For about the first half of the book, I had a hard time with it and I couldn’t figure out why. But I soon realized that because reading it the wrong way. As book deemed as something to be read if you want to learn about psycho killers in horror fiction, this was a poor choice–in my mind–as the psycho killer is no more essential to the story as Edward Cullen needing to be a vampire. This was a literary novel that used horror conventions to tell the story of small town paranoia. And it did it well.
I’m not going to get into some of the technical aspects other posts getting into because for, the most part, it comes down to literary vs. genre debate and a hypercritical eye of one examining the other.
What I will talk about is what this book does better than any horror novel I’ve read in a long time: atmosphere within the story. If you read enough horror novels, you start to see the tricks authors use to evoke an atmosphere of dread and/or terror in the reader. But precious few actually make that same atmosphere feel like the reality of the story. How many monster or psycho stories have you read which have a series of killings, but the town or city the story takes place in seems to run the same way right after a death as it did the start of the story. If anything does happen, it purpose is not to keep the town or city safe, but as a challenge that will pop up in the climax of the story. The Church of Dead Girls shows more of what would happen realistically if these events occur, and how that impacts the lives of the characters as well as progress of the story.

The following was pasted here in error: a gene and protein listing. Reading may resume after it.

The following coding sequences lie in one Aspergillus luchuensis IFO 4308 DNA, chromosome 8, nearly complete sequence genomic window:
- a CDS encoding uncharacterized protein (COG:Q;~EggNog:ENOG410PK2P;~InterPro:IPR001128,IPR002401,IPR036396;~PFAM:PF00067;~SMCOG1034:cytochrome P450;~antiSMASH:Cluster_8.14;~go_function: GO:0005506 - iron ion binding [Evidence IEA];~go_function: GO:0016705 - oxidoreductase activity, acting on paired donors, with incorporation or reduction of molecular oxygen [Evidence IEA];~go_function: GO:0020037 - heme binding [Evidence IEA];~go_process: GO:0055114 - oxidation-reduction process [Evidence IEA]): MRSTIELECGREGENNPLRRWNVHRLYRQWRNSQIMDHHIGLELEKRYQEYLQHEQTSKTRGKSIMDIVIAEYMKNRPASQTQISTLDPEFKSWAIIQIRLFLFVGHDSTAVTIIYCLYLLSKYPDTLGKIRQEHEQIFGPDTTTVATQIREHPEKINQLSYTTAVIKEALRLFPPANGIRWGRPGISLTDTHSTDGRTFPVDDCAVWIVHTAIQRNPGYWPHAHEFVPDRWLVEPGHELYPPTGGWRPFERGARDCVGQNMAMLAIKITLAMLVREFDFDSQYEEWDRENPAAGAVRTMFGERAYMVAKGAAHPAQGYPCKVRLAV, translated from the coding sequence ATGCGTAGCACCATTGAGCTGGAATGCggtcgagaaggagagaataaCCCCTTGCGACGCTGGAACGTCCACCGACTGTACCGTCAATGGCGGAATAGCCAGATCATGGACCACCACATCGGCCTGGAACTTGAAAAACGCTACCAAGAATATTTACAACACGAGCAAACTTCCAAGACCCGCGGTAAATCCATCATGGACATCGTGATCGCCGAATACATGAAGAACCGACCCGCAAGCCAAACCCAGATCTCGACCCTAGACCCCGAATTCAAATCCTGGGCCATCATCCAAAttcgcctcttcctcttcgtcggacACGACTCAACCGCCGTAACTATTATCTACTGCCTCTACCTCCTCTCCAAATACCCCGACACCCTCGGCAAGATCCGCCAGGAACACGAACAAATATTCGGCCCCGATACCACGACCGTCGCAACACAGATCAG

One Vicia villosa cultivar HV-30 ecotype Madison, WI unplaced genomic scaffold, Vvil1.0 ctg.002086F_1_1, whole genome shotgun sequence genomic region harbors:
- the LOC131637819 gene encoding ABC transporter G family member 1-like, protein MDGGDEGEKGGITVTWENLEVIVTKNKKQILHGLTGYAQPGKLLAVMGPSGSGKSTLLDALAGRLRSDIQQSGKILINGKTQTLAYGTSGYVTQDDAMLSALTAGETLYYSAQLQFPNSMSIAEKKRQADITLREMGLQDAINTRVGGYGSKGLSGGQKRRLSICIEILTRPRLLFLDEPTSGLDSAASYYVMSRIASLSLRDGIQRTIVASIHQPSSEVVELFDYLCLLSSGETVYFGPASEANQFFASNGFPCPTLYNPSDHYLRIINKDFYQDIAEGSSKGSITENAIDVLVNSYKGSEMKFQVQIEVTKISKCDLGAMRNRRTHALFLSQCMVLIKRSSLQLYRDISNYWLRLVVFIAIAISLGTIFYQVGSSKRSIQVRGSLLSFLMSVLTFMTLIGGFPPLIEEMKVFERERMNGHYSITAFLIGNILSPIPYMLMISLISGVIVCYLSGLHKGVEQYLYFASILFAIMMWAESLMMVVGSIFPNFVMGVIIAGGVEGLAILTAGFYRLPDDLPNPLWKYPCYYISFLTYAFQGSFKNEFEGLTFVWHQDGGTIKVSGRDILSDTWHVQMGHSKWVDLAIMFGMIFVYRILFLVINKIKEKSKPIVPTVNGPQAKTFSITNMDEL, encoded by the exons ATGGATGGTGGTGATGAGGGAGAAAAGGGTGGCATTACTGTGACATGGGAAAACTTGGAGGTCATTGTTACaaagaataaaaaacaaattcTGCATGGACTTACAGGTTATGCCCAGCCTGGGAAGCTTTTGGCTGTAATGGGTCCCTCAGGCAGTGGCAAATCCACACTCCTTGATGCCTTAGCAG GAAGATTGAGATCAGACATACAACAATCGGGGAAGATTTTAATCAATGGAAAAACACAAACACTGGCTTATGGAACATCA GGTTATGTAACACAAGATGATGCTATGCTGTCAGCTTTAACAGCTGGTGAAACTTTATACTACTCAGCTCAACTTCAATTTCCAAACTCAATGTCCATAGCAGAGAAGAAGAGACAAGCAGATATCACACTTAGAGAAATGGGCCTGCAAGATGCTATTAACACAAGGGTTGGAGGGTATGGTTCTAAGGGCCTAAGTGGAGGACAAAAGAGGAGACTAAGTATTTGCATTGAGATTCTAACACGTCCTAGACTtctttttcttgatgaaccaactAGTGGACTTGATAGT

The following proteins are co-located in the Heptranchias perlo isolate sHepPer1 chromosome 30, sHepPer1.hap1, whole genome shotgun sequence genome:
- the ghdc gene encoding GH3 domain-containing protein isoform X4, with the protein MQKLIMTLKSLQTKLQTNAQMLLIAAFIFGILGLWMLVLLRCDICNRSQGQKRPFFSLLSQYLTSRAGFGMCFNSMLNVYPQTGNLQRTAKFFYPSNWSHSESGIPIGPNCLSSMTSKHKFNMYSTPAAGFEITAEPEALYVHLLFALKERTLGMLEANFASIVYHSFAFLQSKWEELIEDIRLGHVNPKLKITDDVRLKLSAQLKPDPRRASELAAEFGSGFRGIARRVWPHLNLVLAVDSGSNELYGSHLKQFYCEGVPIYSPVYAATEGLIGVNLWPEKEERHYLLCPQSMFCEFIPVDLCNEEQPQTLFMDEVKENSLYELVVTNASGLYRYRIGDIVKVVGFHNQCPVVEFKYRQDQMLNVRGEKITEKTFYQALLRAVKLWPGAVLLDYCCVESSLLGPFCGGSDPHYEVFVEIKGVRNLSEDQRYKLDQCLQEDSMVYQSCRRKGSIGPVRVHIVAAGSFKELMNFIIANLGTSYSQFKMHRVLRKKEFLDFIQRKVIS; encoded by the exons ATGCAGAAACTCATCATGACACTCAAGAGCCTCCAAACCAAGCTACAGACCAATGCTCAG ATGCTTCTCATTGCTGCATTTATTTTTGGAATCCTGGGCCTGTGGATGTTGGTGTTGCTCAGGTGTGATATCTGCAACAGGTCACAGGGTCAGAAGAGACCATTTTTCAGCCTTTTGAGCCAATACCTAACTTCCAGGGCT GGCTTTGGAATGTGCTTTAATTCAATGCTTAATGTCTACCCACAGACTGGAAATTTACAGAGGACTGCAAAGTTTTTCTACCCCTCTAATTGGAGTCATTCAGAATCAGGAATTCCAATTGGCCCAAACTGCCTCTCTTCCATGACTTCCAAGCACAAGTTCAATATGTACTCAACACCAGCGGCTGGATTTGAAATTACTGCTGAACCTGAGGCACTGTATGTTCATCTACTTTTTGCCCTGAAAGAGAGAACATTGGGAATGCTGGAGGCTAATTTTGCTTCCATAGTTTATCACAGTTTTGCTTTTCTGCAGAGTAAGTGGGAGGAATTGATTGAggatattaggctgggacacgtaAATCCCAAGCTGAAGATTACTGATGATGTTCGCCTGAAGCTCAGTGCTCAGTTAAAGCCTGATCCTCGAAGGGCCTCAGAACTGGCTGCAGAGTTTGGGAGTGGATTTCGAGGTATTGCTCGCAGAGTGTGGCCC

It is always stressed upon new writers to keep their stories “realistic.” I think many, including myself, think of that within the context of our characters and in the initial world building of the setting. But when we get into the middle of the story, we forget the actions of our characters don’t just impact he story, but the world within that story. The Church of Dead Girls is a great example of that and, while not the only thing, is something any horror writer can learn from reading this book.